Greatest Hits (Vol. 1)


I've never heard of him, but SEVEN VOLUMES of Greatest Hits? That's impressive.

Image from

I’m just realizing that this here blog just celebrated its first birthday — my first ‘hello world‘ post here was May 1, 2012. This seems like a good opportunity to go looking through the archives and point to some older posts that newer visitors/subscribers may not have read.
Ryan Brubaker did a great three part series on using CoffeeScript and Backbone.js:

CoffeeScript has been all the rage lately and I’ve been wanting to hop on board the bandwagon. I’ve also seen Backbone.js mentioned quite a bit and was even more intrigued after listening to this .NET Rocks podcast. I decided to convert some plain JavaScript code I had in a side project to use both CoffeeScript and Backbone.js and see how things went.
The project is a simplified morse code simulator that animates morse code being sent over a telegraph line. The complete source is available here and the running code can be seen here.

I was interested to learn this week that the folks at github recently updated their JavaScript style guide to require that all new JavaScript code be written using CoffeeScript. That’s a pretty significant vote of confidence in my eyes — if you’ve been assuming that CoffeeScript is just a fad, maybe this will prompt you to re-evaluate that stance.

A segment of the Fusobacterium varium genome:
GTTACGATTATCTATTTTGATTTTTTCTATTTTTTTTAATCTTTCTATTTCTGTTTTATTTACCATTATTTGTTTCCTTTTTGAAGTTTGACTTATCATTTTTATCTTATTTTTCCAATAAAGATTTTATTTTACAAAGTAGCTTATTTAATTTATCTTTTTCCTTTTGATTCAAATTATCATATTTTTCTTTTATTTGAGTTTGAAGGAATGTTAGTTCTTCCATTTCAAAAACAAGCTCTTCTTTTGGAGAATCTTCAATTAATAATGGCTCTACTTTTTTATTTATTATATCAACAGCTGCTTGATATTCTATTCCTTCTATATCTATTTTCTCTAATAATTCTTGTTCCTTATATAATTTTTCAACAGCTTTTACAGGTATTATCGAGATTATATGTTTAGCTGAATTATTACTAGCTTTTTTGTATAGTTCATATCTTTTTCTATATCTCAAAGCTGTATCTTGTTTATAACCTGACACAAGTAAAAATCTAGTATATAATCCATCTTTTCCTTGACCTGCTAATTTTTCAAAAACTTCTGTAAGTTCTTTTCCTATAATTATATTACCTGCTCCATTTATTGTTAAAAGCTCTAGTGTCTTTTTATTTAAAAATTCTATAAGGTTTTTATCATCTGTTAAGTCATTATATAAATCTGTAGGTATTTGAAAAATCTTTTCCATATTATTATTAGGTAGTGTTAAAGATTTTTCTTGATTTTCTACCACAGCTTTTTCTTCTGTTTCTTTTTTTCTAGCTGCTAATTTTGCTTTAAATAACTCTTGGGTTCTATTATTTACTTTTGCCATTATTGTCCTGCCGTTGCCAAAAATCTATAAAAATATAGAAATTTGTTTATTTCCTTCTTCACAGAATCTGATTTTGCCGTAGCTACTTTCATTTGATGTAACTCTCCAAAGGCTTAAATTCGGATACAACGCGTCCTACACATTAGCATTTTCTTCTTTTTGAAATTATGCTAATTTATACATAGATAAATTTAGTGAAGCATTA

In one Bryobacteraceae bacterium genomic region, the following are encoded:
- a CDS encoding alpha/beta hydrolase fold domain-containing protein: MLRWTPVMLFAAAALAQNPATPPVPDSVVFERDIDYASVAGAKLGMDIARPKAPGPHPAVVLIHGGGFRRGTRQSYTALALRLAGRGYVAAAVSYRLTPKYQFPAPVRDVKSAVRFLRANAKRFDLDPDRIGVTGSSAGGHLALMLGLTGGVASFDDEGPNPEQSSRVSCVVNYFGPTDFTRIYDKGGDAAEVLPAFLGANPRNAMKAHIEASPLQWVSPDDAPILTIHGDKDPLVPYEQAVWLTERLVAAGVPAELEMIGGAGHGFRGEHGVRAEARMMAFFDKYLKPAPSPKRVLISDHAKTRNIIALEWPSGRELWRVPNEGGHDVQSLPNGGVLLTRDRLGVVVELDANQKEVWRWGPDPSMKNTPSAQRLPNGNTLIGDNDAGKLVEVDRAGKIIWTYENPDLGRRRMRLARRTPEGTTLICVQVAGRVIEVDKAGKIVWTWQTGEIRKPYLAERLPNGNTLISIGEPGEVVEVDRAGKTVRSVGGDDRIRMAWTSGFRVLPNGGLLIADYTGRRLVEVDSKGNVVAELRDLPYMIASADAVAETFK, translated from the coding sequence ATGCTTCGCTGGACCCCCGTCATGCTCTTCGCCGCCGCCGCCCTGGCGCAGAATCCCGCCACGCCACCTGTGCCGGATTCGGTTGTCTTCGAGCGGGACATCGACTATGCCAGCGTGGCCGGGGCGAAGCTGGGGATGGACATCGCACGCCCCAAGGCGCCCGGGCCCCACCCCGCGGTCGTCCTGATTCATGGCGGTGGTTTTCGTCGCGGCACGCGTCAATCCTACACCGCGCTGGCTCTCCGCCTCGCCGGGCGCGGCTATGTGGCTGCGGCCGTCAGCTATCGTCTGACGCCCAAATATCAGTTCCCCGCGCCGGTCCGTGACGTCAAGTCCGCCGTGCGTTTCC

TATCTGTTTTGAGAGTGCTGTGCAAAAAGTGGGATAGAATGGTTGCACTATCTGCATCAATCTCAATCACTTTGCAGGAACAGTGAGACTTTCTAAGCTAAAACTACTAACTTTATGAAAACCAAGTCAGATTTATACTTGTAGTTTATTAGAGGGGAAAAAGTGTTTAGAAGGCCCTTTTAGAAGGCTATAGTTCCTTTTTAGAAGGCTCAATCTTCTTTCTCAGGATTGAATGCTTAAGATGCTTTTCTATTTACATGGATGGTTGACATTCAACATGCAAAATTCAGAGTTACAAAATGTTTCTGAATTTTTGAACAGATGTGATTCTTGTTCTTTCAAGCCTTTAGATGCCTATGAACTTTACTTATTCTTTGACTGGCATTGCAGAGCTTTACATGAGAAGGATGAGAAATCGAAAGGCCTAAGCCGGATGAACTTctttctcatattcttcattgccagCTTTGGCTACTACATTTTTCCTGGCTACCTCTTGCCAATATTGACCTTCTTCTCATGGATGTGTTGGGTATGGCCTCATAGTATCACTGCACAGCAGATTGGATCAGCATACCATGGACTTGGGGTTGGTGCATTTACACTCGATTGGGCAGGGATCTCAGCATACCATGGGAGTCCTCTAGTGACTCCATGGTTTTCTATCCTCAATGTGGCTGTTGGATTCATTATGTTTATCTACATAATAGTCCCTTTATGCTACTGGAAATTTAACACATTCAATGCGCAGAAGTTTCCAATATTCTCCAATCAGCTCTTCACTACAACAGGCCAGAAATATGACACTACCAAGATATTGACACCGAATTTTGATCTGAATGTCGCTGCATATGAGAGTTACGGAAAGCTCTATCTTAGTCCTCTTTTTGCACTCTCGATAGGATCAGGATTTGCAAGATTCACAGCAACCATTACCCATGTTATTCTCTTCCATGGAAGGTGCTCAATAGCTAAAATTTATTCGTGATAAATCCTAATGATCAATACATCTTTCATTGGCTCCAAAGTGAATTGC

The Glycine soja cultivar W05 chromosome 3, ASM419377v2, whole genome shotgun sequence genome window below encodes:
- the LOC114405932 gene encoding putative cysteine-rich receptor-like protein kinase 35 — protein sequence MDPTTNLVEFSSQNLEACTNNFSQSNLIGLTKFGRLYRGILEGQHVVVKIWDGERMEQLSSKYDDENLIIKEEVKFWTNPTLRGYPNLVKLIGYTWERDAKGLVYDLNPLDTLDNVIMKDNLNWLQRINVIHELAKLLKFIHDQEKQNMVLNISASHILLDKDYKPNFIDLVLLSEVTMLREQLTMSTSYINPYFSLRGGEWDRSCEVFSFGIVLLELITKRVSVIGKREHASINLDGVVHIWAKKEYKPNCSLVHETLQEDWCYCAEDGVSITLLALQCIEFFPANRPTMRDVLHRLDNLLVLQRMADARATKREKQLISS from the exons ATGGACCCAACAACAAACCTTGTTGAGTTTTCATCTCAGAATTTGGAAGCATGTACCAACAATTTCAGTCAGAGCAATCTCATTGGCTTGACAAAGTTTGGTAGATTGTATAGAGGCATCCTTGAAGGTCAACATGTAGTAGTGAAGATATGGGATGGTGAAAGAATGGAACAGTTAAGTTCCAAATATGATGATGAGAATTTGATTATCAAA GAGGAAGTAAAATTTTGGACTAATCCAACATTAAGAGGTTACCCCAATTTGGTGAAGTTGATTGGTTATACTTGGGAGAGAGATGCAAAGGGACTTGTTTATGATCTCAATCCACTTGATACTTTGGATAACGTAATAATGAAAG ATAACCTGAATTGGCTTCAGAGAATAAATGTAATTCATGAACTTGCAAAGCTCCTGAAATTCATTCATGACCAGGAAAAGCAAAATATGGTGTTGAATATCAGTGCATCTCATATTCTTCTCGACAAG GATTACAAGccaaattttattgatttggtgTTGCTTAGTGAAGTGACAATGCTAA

Steve Huey dropped a whole bunch of useful iOS/OS X-related posts:

Along the way, I contributed a few pieces talking about the idea of programming as a liberal art, and as something that most people should learn how to do at some level:

I believe that everyone should learn to write a little code, and play an instrument, and make things out of wood, and tend a garden, and cook, and, yes, do a little plumbing, too. They shouldn’t learn these things because they’ll use them every day to earn a paycheck, they should learn them because it makes them better thinkers, and better able to take care of themselves. On top of that — if vast empires were being built on top of plumbing the way that they’re being built on software, I’d say that anyone who was happy to ignore it as a black art practiced by wizards was making a big mistake. The value of acquiring a new mode of thinking isn’t affected by the fact that most people won’t need to use pointers or recursion on a daily basis.

If you missed these the first time around — check them out.

+ more

Accurate Timing

Accurate Timing

In many tasks we need to do something at given intervals of time. The most obvious ways may not give you the best results. Time? Meh. The most basic tasks that don't have what you might call CPU-scale time requirements can be handled with the usual language and...

read more